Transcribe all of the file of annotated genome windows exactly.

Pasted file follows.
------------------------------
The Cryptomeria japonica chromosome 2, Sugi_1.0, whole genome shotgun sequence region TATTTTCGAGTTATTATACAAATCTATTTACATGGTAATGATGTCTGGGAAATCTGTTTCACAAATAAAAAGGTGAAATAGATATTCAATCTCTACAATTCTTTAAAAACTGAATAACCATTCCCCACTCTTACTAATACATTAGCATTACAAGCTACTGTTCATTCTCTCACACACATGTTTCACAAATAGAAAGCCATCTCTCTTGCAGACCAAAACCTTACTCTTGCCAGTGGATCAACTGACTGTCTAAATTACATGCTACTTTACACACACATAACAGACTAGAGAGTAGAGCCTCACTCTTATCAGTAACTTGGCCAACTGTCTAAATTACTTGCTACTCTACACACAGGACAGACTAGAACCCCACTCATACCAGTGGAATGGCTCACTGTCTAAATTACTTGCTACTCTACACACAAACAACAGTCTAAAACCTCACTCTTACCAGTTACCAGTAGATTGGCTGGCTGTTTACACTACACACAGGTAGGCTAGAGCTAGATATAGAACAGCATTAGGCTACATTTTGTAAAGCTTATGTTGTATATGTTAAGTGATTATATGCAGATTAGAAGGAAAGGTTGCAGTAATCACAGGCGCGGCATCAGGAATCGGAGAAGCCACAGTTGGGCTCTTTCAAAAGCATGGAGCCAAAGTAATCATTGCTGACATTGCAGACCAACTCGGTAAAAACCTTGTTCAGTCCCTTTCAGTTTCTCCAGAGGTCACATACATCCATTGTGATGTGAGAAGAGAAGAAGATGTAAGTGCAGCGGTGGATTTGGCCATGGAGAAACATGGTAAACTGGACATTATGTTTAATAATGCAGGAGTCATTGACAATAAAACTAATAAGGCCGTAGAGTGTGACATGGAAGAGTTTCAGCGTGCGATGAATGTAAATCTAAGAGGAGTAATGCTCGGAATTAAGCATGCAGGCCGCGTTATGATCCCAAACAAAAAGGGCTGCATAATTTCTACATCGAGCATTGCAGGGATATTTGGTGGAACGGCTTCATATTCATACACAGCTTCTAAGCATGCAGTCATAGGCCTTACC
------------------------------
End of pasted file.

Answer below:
The Cryptomeria japonica chromosome 2, Sugi_1.0, whole genome shotgun sequence region TATTTTCGAGTTATTATACAAATCTATTTACATGGTAATGATGTCTGGGAAATCTGTTTCACAAATAAAAAGGTGAAATAGATATTCAATCTCTACAATTCTTTAAAAACTGAATAACCATTCCCCACTCTTACTAATACATTAGCATTACAAGCTACTGTTCATTCTCTCACACACATGTTTCACAAATAGAAAGCCATCTCTCTTGCAGACCAAAACCTTACTCTTGCCAGTGGATCAACTGACTGTCTAAATTACATGCTACTTTACACACACATAACAGACTAGAGAGTAGAGCCTCACTCTTATCAGTAACTTGGCCAACTGTCTAAATTACTTGCTACTCTACACACAGGACAGACTAGAACCCCACTCATACCAGTGGAATGGCTCACTGTCTAAATTACTTGCTACTCTACACACAAACAACAGTCTAAAACCTCACTCTTACCAGTTACCAGTAGATTGGCTGGCTGTTTACACTACACACAGGTAGGCTAGAGCTAGATATAGAACAGCATTAGGCTACATTTTGTAAAGCTTATGTTGTATATGTTAAGTGATTATATGCAGATTAGAAGGAAAGGTTGCAGTAATCACAGGCGCGGCATCAGGAATCGGAGAAGCCACAGTTGGGCTCTTTCAAAAGCATGGAGCCAAAGTAATCATTGCTGACATTGCAGACCAACTCGGTAAAAACCTTGTTCAGTCCCTTTCAGTTTCTCCAGAGGTCACATACATCCATTGTGATGTGAGAAGAGAAGAAGATGTAAGTGCAGCGGTGGATTTGGCCATGGAGAAACATGGTAAACTGGACATTATGTTTAATAATGCAGGAGTCATTGACAATAAAACTAATAAGGCCGTAGAGTGTGACATGGAAGAGTTTCAGCGTGCGATGAATGTAAATCTAAGAGGAGTAATGCTCGGAATTAAGCATGCAGGCCGCGTTATGATCCCAAACAAAAAGGGCTGCATAATTTCTACATCGAGCATTGCAGGGATATTTGGTGGAACGGCTTCATATTCATACACAGCTTCTAAGCATGCAGTCATAGGCCTTACC